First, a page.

Ribwort Plantain – Plantago lanceolata

A species introduced to the Garden as part of a native meadow mix sown in 2022. Its a common species out in the wider world beyond the Garden, often considered an early coloniser of disturbed places and agricultural grass leys. Its familiarity and its lack of showy flowers makes it easy to dismiss as an unimportant plant. However it adds valuable structure to any wildflower meadow and seems to be popular with many different kinds of invertebrates, not just insects. Crustaceans (woodlice, see below) and Molluscs (snails) for example.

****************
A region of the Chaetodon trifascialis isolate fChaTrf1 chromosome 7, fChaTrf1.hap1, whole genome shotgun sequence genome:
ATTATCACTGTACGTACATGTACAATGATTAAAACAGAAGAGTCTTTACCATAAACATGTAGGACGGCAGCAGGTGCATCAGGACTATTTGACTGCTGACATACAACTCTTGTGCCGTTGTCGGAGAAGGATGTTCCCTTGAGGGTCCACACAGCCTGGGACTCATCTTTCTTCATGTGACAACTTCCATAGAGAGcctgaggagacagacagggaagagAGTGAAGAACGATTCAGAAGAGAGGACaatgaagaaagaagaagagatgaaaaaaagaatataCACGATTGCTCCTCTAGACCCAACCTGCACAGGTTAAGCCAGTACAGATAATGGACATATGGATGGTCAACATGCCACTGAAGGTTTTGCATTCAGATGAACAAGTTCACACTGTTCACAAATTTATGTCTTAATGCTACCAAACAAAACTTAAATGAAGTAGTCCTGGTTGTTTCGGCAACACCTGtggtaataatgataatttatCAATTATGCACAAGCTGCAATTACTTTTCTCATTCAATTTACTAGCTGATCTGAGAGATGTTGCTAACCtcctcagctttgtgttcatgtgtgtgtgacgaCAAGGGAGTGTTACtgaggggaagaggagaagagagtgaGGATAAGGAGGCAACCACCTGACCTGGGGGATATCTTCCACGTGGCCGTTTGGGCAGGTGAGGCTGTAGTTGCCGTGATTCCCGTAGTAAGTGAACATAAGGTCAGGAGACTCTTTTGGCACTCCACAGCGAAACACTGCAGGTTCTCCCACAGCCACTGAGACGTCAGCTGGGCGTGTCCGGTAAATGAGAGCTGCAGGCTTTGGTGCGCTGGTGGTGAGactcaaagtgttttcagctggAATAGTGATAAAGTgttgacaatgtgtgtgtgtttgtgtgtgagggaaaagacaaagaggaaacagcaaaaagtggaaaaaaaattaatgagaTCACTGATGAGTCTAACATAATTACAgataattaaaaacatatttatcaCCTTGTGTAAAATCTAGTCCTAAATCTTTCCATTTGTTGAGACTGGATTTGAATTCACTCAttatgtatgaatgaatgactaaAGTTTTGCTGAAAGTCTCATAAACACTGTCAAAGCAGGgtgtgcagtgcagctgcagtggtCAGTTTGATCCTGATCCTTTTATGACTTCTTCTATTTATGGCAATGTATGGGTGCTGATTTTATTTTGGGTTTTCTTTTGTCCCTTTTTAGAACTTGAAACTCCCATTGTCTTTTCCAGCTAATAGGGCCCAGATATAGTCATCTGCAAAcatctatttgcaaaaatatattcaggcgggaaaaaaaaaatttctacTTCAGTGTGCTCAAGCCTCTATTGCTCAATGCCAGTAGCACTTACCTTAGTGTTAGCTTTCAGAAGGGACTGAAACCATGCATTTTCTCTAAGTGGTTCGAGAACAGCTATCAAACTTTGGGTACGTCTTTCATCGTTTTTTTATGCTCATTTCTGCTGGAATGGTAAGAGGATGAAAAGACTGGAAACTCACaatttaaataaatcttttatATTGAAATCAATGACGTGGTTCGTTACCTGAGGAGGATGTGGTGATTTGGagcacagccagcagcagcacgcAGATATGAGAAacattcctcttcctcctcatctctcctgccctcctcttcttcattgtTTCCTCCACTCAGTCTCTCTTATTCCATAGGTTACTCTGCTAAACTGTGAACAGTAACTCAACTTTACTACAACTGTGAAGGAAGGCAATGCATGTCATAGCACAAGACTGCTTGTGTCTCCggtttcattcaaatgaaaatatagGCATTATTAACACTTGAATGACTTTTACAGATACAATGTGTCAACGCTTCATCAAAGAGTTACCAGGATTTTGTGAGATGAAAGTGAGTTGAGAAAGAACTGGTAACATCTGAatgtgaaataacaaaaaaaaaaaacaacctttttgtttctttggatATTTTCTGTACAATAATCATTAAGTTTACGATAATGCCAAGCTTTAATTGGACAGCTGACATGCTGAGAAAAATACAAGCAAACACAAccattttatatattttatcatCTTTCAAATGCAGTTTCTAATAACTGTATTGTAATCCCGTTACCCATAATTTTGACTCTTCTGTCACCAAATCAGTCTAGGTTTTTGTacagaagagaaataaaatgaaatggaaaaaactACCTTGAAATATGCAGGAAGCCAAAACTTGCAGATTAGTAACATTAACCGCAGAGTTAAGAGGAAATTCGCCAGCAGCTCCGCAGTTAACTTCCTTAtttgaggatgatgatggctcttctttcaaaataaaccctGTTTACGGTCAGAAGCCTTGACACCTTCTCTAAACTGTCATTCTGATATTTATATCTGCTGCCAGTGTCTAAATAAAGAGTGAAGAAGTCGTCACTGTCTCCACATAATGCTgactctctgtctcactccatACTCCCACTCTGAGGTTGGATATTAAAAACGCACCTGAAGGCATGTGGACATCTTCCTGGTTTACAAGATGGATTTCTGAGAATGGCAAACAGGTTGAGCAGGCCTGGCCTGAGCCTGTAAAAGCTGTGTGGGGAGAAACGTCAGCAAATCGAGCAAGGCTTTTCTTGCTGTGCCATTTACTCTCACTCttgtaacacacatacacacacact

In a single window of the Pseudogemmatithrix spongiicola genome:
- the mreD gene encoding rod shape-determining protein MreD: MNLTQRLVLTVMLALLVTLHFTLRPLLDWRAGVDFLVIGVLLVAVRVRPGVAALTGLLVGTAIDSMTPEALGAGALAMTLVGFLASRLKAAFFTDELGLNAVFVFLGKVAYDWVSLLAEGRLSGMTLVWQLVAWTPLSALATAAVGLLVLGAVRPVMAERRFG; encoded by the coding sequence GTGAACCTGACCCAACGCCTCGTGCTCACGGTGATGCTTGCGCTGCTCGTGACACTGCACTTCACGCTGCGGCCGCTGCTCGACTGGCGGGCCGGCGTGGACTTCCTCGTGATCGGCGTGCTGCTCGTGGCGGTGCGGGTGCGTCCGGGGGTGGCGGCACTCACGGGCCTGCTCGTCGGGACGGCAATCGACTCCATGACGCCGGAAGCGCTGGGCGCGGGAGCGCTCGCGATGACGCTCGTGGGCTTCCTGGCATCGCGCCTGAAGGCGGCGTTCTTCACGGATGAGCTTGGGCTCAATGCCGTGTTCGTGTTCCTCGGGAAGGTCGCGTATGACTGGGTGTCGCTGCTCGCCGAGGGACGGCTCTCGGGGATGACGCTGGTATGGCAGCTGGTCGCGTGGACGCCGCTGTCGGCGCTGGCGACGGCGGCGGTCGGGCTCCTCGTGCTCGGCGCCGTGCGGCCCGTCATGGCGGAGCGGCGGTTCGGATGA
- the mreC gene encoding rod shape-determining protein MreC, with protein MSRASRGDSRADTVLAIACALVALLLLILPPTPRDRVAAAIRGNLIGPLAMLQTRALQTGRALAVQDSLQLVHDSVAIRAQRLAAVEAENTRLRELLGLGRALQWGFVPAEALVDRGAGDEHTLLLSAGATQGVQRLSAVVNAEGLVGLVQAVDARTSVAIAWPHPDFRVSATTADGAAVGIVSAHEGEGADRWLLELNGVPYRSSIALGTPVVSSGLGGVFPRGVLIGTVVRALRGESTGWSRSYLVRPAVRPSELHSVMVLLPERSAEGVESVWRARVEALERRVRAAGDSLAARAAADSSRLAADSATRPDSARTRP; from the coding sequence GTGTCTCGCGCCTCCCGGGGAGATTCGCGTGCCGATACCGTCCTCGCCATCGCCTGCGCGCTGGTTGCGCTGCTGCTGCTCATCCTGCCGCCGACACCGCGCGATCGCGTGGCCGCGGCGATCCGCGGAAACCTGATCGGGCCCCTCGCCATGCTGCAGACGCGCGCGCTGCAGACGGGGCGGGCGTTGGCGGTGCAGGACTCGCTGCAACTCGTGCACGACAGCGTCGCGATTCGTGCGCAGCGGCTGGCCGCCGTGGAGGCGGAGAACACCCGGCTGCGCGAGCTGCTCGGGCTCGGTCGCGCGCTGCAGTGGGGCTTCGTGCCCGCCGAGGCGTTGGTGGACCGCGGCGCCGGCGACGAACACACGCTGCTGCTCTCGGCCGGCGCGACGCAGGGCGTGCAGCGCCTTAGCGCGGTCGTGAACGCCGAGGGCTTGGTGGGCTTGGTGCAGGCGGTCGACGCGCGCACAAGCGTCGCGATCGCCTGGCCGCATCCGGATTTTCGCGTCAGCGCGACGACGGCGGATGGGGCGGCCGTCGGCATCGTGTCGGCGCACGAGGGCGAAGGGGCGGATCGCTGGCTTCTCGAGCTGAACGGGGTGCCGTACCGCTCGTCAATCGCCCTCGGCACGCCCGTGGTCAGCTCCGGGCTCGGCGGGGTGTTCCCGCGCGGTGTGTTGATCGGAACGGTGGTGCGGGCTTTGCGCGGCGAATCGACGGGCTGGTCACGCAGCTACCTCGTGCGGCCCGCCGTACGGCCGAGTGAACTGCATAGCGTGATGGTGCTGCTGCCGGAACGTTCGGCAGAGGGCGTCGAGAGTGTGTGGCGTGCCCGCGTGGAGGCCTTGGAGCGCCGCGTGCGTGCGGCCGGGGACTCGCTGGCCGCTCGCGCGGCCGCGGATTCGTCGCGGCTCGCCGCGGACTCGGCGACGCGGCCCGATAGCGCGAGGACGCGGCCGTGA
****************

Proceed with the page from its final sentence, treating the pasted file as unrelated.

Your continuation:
Its very easy to distinguish this species from other familiar plantains. Its lanceolate leaves (long and narrow) are unlike those of Greater Plantain or Hoary Plantain, which are usually much more rounded.

Other features include a deeply furrowed flower stem.

Furrowed flowering stem

The seed head shown above will last through most of the following winter and its seeds will be a food source for hungry birds during this period. And note the flowering stems have no leaves or side branches.

Bare flowering stem, no branches or leaves

The leaves have 3 to 5 ribs beneath (1*), 5 in the example below and have small teeth.

5 ribs on underside of leaf, which is slightly toothed

It has established well in the Garden and could possibly be self sustaining. Like most the wildflowers introduced in the mix, it is a perennial plant.

DC: 10/05/2023

  1. Blamey, M. Fritter, R, Fritter, A. (2003) Wild Flowers of Britain & Ireland. A & C Black Publishing Ltd, London